Basharat Peer





Basharat Peer


Born
Srinagar, Kashmir
Genre


Basharat Peer was born in Kashmir in 1977. He studied journalism and politics at the Columbia University Graduate School of Journalism. He has worked as an editor at Foreign Affairs and served as a correspondent at Tehelka, India's leading English language weekly. His work has appeared in The Guardian, New Statesman, The Nation, Financial Times Magazine, N+1, and Columbia Journalism Review, among other publications. Curfewed Night, his first book, won one of India's top literary awards, the Vodafone Crossword Book Award for English Non Fiction. Peer is a Fellow at Open Society Institute and lives in New York.

Average rating: 3.93 · 1,943 ratings · 259 reviews · 5 distinct works · Similar authors
Curfewed Night

3.93 avg rating — 1,928 ratings — published 2009 — 16 editions
Rate this book
Clear rating
A Question of Order: India,...

3.45 avg rating — 11 ratings2 editions
Rate this book
Clear rating
Haider : The Screenplay

by
3.80 avg rating — 5 ratings — published 2014 — 2 editions
Rate this book
Clear rating
The National Interest - Nov...

by
0.00 avg rating — 0 ratings — published 2010
Rate this book
Clear rating
n+1 Issue 5: Decivilizing P...

by
3.88 avg rating — 17 ratings — published 2007 — 2 editions
Rate this book
Clear rating
More books by Basharat Peer…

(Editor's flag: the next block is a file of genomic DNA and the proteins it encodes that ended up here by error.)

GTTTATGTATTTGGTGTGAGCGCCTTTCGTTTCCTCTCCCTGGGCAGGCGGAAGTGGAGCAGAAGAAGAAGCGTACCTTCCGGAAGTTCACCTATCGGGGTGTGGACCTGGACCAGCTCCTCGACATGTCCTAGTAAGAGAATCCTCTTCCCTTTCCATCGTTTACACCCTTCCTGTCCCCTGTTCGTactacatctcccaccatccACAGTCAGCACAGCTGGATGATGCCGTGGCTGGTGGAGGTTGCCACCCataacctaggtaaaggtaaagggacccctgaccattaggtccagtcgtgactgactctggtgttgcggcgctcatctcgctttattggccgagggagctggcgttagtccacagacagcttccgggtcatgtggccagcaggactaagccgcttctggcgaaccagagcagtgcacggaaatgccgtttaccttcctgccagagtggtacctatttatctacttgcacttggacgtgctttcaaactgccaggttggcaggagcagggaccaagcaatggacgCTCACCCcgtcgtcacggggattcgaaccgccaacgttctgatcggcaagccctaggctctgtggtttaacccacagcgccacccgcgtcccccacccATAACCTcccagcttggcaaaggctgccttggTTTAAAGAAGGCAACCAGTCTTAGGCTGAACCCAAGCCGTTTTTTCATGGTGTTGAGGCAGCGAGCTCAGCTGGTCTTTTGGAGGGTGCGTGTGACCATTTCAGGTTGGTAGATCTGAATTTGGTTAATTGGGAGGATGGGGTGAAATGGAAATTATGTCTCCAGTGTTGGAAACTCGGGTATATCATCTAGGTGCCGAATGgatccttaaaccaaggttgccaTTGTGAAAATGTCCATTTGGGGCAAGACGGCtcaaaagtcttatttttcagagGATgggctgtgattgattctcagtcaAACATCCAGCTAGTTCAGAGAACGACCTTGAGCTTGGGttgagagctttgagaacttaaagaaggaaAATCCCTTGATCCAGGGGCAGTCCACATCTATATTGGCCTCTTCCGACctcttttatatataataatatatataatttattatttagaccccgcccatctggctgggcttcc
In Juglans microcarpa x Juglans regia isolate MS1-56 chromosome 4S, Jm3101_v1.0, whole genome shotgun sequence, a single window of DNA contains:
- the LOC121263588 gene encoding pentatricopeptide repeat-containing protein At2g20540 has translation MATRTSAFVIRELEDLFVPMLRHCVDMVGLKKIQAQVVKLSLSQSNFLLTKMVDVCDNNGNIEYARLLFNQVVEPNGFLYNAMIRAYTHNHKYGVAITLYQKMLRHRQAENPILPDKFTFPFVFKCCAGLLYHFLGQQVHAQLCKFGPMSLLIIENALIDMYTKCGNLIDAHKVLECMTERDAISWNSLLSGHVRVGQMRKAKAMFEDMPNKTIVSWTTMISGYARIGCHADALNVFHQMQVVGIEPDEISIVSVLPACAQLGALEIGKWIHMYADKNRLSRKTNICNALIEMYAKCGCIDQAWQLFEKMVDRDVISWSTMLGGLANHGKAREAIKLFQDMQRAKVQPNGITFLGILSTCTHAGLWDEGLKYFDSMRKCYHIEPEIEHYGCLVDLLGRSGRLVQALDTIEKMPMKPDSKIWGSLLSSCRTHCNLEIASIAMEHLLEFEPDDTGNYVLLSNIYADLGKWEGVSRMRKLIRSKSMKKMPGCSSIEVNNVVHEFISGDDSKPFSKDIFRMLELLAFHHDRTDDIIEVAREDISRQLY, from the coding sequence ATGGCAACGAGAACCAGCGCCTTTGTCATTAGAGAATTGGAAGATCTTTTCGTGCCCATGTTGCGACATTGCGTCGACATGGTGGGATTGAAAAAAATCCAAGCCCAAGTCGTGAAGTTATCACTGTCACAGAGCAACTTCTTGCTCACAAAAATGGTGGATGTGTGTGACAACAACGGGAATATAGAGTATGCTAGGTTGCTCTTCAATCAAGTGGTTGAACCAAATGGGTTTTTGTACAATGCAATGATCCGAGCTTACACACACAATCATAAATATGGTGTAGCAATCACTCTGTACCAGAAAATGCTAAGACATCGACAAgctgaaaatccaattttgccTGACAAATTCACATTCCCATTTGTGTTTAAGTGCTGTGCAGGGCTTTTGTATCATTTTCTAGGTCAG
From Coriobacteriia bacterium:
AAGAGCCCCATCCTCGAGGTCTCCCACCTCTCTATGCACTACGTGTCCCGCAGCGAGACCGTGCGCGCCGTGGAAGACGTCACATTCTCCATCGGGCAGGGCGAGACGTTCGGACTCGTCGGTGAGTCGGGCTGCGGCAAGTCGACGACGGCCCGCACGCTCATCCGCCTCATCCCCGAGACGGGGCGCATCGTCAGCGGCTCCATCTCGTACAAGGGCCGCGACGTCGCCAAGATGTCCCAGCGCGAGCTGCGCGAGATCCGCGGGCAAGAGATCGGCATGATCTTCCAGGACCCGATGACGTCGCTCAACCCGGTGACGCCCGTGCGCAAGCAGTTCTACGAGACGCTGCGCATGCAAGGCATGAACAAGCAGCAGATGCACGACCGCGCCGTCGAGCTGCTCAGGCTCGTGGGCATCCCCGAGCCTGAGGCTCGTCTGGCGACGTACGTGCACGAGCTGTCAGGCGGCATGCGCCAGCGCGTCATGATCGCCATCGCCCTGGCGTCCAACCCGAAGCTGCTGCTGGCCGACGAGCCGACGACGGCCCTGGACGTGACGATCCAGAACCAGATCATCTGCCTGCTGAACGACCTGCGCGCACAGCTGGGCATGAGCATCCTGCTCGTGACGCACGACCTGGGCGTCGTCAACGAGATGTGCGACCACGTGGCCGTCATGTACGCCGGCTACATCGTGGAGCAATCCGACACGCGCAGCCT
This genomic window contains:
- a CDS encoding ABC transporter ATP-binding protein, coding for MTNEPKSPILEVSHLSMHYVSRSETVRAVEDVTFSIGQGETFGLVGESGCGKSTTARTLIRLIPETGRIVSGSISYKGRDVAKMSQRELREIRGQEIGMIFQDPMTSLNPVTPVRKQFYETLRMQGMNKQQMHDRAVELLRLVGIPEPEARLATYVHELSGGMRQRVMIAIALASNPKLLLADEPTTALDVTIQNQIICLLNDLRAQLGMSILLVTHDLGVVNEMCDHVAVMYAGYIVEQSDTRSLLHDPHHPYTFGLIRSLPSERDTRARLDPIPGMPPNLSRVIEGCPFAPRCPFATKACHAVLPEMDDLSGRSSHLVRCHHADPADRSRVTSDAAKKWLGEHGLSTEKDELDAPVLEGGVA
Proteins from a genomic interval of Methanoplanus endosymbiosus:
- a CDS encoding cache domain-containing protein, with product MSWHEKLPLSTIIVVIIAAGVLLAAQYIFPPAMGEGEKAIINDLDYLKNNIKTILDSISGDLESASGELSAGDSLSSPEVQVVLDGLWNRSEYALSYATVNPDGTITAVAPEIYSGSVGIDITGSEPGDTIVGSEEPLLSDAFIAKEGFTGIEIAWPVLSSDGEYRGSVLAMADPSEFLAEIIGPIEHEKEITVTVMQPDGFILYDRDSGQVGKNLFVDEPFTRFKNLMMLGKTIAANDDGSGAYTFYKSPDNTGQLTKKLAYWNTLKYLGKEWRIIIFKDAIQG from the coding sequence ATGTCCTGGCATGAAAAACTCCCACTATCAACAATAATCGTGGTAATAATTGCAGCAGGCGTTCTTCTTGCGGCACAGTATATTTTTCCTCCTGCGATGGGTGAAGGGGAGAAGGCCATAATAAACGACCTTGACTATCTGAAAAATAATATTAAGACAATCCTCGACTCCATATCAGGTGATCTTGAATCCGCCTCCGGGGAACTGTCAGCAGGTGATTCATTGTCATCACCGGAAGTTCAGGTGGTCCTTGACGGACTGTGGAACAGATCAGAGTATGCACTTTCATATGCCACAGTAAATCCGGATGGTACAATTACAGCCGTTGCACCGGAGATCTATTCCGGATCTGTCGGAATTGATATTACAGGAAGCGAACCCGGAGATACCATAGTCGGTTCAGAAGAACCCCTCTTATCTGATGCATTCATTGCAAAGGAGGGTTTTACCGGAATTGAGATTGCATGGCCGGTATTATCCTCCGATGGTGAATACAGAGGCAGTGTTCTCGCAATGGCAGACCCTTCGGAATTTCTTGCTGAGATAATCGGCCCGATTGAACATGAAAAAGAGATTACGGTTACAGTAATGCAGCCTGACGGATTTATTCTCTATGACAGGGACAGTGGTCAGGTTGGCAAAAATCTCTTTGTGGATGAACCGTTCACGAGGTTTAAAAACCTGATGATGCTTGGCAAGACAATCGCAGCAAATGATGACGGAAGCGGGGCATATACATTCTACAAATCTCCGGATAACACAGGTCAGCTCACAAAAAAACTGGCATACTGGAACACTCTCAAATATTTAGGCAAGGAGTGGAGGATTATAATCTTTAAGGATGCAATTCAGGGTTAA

Upcoming Events

No scheduled events. Add an event.

“Newspapers routinely refer to the missing men as ‘disappeared persons’, and their waiting wives are the ‘half-widows’.”
Basharat Peer, Curfewed Night

“Mothers wash the bloodstained apparel of grooms On stream banks, Bridal wear burns to ash, Bridesmaids cry And the Jhelum flows.”
Basharat Peer, Curfewed Night

“Srinagar is a medieval city dying in a modern war. It is empty streets, locked shops, angry soldiers and boys with stones. It is several thousand military bunkers, four golf courses, and three book-shops. It is wily politicians repeating their lies about war and peace to television cameras and small crowds gathered by the promise of an elusive job or a daily fee of a few hundred rupees. It is stopping at sidewalks and traffic lights when the convoys of rulers and their patrons in armored cars, secured by machine guns, rumble on broken roads. It is staring back or looking away, resigned. Srinagar is never winning and never being defeated.”
Basharat Peer, Curfewed Night

Topics Mentioning This Author

topics posts views last activity  
The Next Best Boo...: This topic has been closed to new comments. What are you reading? 29957 27827 May 29, 2013 08:10PM  
Around the World ...: India 53 892 Feb 21, 2017 08:21AM  


Is this you? Let us know. If not, help out and invite Basharat to Goodreads.